Thoughts On Local Search Ranking Factors

by Chris Silver Smith

David Mihm’s once again posted his fantastic yearly survey of local search ranking factors for 2010, scored by surveying a lot of us who do online local marketing professionally. What’s particularly cool about the survey is that he also posts a calculation indicating how much we’re in agreement along with how positive/negative we consider any given factor.

The Local Search Ranking Factors

It may be mildly confusing for newbies who want to know what they should do in order to improve local business listing rankings within Google, and I’d say that small differences the weighting of the various scores are nearly immaterial.  Rarely does a marketer do only one thing when optimizing a business listing/profile/website — we usually find it advisable to do a handful of beneficial things as soon as possible in order to derive maximum benefit quickest.

I say that the relative weighting we give local ranking factors is nearly immaterial, in part because Google and the other search engines are frequently making small adjustments to the 200+ ranking factors that they use. Some of the main elements of Google Maps ranking signals are not going to change all that dramatically, however — they may change the influence of particular ones incrementally or slightly, and in most cases very few individuals will actually notice that one signal has become slightly stronger/weaker than another.

If you are a newbie at local marketing, or a busy small business owner, the portions of the study which you ought to pay closest attention to include: factors which we deemed the “most positive” or “most important”; and the factors which we considered “most harmful”.

If you have limited time and resources to do everything that’s potentially beneficial for your Google Places (and Yahoo! and Bing) listing and website, then just start out with the stuff we considered the most-positive while avoiding doing things we agreed were most-harmful. For Google Places listings, you should definitely read Google’s quality guidelines carefully and perhaps look over Mike Blumenthal’s chart of Google Places guidelines which were updated near the end of 2009. Drifting over into breaking one of Google’s rules can definitely impair your ranking ability!

Here’s a list of the top five most-important factors which we generally agreed upon in the survey:

  1. General Importance of Claiming Place Page / Local Listing.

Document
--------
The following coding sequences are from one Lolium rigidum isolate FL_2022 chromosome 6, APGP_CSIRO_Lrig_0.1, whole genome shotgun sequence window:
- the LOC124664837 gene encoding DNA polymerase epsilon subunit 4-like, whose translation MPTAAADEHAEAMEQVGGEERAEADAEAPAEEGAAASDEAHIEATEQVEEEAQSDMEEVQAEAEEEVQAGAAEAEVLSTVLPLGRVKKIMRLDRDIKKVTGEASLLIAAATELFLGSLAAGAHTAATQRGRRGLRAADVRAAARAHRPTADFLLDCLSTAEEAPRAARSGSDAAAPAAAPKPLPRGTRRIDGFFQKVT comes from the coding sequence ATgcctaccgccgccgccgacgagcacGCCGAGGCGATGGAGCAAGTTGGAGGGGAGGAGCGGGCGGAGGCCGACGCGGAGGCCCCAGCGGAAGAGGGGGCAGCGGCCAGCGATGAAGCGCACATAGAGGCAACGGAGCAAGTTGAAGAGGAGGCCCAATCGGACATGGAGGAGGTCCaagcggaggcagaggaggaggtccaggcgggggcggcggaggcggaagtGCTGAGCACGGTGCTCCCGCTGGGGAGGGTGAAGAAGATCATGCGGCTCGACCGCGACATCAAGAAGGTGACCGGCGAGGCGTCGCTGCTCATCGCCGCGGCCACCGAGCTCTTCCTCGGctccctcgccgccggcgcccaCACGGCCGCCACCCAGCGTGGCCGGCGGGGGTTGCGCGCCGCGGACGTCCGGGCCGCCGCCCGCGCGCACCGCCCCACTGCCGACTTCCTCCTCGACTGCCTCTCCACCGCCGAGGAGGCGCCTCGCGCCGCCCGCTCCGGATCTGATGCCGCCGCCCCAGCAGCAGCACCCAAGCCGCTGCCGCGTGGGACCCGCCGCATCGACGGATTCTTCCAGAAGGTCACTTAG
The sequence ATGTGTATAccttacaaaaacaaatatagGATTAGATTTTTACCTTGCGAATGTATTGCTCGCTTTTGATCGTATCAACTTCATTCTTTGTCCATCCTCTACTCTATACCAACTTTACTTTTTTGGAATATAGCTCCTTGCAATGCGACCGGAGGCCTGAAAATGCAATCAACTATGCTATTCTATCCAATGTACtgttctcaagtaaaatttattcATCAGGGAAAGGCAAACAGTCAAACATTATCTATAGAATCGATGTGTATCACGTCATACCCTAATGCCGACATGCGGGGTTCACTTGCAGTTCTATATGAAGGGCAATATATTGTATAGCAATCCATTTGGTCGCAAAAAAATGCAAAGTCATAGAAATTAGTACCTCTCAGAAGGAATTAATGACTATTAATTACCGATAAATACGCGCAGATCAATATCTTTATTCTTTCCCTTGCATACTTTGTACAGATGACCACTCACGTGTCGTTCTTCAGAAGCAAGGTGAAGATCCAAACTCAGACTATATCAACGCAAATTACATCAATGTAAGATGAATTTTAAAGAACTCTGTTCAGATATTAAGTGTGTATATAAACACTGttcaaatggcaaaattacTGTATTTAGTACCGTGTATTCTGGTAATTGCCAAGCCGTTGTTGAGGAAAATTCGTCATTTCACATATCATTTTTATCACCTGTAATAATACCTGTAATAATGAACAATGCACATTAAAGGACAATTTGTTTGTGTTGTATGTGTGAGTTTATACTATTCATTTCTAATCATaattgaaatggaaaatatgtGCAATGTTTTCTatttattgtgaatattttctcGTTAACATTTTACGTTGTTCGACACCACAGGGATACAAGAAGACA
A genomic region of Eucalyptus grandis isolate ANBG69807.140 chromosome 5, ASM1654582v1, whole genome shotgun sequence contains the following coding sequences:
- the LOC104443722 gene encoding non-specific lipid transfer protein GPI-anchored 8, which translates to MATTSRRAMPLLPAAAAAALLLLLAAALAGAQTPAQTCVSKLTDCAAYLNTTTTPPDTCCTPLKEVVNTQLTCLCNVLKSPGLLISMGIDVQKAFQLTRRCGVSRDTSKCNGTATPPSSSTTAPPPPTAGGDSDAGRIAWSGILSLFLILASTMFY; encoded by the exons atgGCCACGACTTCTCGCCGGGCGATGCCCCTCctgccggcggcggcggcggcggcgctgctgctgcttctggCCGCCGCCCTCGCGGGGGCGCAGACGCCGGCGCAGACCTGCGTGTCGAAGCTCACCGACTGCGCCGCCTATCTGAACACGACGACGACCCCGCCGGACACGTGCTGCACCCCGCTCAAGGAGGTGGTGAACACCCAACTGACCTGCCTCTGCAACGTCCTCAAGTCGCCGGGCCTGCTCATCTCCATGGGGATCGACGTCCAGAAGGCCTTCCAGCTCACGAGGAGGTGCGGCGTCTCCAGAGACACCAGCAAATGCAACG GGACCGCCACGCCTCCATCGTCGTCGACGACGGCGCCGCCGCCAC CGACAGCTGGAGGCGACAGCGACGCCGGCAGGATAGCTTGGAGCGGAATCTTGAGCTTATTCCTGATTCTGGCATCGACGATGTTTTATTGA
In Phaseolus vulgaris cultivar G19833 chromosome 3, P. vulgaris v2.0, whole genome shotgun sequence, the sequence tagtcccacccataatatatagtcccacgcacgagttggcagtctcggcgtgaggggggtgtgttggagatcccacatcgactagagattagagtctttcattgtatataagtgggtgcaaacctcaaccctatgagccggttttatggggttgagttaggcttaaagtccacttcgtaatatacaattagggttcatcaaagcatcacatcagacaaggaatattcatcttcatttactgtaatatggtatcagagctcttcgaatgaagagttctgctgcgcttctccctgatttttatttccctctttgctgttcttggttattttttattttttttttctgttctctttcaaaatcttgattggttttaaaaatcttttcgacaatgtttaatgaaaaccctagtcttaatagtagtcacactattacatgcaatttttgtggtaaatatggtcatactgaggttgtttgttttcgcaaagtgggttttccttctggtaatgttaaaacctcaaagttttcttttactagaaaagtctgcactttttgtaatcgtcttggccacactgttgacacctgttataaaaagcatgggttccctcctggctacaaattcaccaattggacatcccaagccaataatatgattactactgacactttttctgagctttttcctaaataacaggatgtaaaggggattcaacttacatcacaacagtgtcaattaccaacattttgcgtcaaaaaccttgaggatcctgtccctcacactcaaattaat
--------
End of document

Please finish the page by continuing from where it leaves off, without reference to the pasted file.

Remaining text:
2. Business Address in City of Search.
  3. Associating Place Page with Proper Categories.
  4. Volume of Citations from Major Data Providers + IYP Portals.
  5. General Importance of Off-Page / Off-Listing Criteria.

I heartily endorse this list — if you’re looking to do a few things to beef up your potential for ranking properly, these items could get you above the pack of people who have done nothing at all.

Factor #5 in the list is probably the vaguest, since there are a lot of off-page or off-listing things which could be counted as parts of it. This includes links on other, 3rd-party sites, reviews, as well as other types of citations like the factor mentioned in #4, such as mentioning a business name and phone number or address. (For instance, a citation could be an article appearing in a local online newspaper site which mentiones the business name, address and phone number, yet does not link to the business’s website.) And, there are many other off-page factors as well.

As you accomplish the top factors, you may then proceed on to doing more of the other factors over time. Don’t become frustrated and think that you must do everything at once — iterative optimizations to your business listings/profiles will provide good value for you, without exhausting you.

When you’ve done the more straightforward stuff, seriously consider hiring a professional to assist you with further, subtler tactics. 🙂 While much of local SEO is not rocket science, there are a lot of variables involved, and having an expert help you exploit further advantages can help your ranking, particularly in highly-competitive categories/markets.

I think the survey is really great, and valuable to all within the online marketing community — a big thank-you to David for all the work put into assembling the information!


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